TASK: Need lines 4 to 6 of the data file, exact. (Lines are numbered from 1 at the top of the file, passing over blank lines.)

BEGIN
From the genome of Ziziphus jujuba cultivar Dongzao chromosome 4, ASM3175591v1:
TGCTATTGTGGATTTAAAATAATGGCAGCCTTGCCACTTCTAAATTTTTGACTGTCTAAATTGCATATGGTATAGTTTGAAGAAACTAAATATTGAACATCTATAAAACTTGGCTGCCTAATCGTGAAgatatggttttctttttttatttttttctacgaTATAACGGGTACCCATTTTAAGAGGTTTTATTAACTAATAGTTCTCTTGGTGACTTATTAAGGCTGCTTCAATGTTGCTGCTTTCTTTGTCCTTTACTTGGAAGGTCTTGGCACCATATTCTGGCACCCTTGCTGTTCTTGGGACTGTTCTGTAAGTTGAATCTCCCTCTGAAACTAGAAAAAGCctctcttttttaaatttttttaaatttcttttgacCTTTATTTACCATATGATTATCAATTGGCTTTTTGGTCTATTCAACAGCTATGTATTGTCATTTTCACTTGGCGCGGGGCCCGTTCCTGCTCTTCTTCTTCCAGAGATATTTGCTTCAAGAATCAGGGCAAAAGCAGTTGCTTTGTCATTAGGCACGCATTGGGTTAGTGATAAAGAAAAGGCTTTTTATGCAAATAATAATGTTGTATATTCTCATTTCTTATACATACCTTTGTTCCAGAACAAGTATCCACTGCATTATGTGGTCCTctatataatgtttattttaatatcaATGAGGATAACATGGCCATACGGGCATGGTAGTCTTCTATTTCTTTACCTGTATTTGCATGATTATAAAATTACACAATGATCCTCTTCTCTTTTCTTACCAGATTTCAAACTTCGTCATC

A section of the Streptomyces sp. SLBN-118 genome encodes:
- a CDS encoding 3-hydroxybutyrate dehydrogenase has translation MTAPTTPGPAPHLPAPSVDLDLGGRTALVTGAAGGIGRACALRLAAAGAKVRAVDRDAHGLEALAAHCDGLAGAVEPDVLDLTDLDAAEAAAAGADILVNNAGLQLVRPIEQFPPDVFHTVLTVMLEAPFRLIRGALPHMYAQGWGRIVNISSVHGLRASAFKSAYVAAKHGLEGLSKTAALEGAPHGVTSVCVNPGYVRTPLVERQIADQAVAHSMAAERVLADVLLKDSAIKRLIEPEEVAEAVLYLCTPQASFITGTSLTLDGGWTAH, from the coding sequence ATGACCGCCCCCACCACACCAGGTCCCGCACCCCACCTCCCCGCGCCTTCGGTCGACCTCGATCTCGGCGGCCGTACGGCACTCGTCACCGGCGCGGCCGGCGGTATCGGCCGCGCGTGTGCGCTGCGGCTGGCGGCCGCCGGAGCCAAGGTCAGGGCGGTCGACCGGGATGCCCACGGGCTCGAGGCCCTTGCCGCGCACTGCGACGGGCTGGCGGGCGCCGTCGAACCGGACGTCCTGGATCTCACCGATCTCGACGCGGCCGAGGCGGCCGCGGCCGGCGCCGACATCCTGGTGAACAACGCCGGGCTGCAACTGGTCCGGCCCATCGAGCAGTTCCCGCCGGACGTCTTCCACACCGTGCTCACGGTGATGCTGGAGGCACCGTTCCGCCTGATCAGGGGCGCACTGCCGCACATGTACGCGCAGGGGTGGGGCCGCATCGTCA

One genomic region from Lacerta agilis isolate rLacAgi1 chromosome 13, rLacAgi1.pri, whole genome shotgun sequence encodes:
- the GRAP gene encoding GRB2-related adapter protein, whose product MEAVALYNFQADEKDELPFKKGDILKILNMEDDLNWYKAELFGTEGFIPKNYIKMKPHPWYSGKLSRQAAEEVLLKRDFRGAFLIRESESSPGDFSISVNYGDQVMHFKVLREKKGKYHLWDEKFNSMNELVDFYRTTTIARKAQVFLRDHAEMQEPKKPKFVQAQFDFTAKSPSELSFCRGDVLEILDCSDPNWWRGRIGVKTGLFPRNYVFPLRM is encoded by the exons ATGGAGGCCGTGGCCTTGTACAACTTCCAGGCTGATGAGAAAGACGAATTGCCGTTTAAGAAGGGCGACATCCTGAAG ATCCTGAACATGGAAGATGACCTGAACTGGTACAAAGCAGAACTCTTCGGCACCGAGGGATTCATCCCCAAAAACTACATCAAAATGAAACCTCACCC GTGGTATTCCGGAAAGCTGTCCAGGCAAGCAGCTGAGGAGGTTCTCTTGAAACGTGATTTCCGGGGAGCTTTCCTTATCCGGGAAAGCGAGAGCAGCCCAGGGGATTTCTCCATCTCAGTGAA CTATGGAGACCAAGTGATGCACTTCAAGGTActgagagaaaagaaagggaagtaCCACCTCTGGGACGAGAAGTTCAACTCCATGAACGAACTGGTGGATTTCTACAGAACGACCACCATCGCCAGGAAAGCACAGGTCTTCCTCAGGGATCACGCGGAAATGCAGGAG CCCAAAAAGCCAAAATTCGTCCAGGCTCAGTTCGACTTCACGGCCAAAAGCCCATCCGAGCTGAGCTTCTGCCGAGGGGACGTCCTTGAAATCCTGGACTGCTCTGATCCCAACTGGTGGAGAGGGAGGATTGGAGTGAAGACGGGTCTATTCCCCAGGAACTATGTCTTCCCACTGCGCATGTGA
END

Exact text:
- a CDS encoding 3-hydroxybutyrate dehydrogenase has translation MTAPTTPGPAPHLPAPSVDLDLGGRTALVTGAAGGIGRACALRLAAAGAKVRAVDRDAHGLEALAAHCDGLAGAVEPDVLDLTDLDAAEAAAAGADILVNNAGLQLVRPIEQFPPDVFHTVLTVMLEAPFRLIRGALPHMYAQGWGRIVNISSVHGLRASAFKSAYVAAKHGLEGLSKTAALEGAPHGVTSVCVNPGYVRTPLVERQIADQAVAHSMAAERVLADVLLKDSAIKRLIEPEEVAEAVLYLCTPQASFITGTSLTLDGGWTAH, from the coding sequence ATGACCGCCCCCACCACACCAGGTCCCGCACCCCACCTCCCCGCGCCTTCGGTCGACCTCGATCTCGGCGGCCGTACGGCACTCGTCACCGGCGCGGCCGGCGGTATCGGCCGCGCGTGTGCGCTGCGGCTGGCGGCCGCCGGAGCCAAGGTCAGGGCGGTCGACCGGGATGCCCACGGGCTCGAGGCCCTTGCCGCGCACTGCGACGGGCTGGCGGGCGCCGTCGAACCGGACGTCCTGGATCTCACCGATCTCGACGCGGCCGAGGCGGCCGCGGCCGGCGCCGACATCCTGGTGAACAACGCCGGGCTGCAACTGGTCCGGCCCATCGAGCAGTTCCCGCCGGACGTCTTCCACACCGTGCTCACGGTGATGCTGGAGGCACCGTTCCGCCTGATCAGGGGCGCACTGCCGCACATGTACGCGCAGGGGTGGGGCCGCATCGTCA

One genomic region from Lacerta agilis isolate rLacAgi1 chromosome 13, rLacAgi1.pri, whole genome shotgun sequence encodes:
- the GRAP gene encoding GRB2-related adapter protein, whose product MEAVALYNFQADEKDELPFKKGDILKILNMEDDLNWYKAELFGTEGFIPKNYIKMKPHPWYSGKLSRQAAEEVLLKRDFRGAFLIRESESSPGDFSISVNYGDQVMHFKVLREKKGKYHLWDEKFNSMNELVDFYRTTTIARKAQVFLRDHAEMQEPKKPKFVQAQFDFTAKSPSELSFCRGDVLEILDCSDPNWWRGRIGVKTGLFPRNYVFPLRM is encoded by the exons ATGGAGGCCGTGGCCTTGTACAACTTCCAGGCTGATGAGAAAGACGAATTGCCGTTTAAGAAGGGCGACATCCTGAAG ATCCTGAACATGGAAGATGACCTGAACTGGTACAAAGCAGAACTCTTCGGCACCGAGGGATTCATCCCCAAAAACTACATCAAAATGAAACCTCACCC GTGGTATTCCGGAAAGCTGTCCAGGCAAGCAGCTGAGGAGGTTCTCTTGAAACGTGATTTCCGGGGAGCTTTCCTTATCCGGGAAAGCGAGAGCAGCCCAGGGGATTTCTCCATCTCAGTGAA CTATGGAGACCAAGTGATGCACTTCAAGGTActgagagaaaagaaagggaagtaCCACCTCTGGGACGAGAAGTTCAACTCCATGAACGAACTGGTGGATTTCTACAGAACGACCACCATCGCCAGGAAAGCACAGGTCTTCCTCAGGGATCACGCGGAAATGCAGGAG CCCAAAAAGCCAAAATTCGTCCAGGCTCAGTTCGACTTCACGGCCAAAAGCCCATCCGAGCTGAGCTTCTGCCGAGGGGACGTCCTTGAAATCCTGGACTGCTCTGATCCCAACTGGTGGAGAGGGAGGATTGGAGTGAAGACGGGTCTATTCCCCAGGAACTATGTCTTCCCACTGCGCATGTGA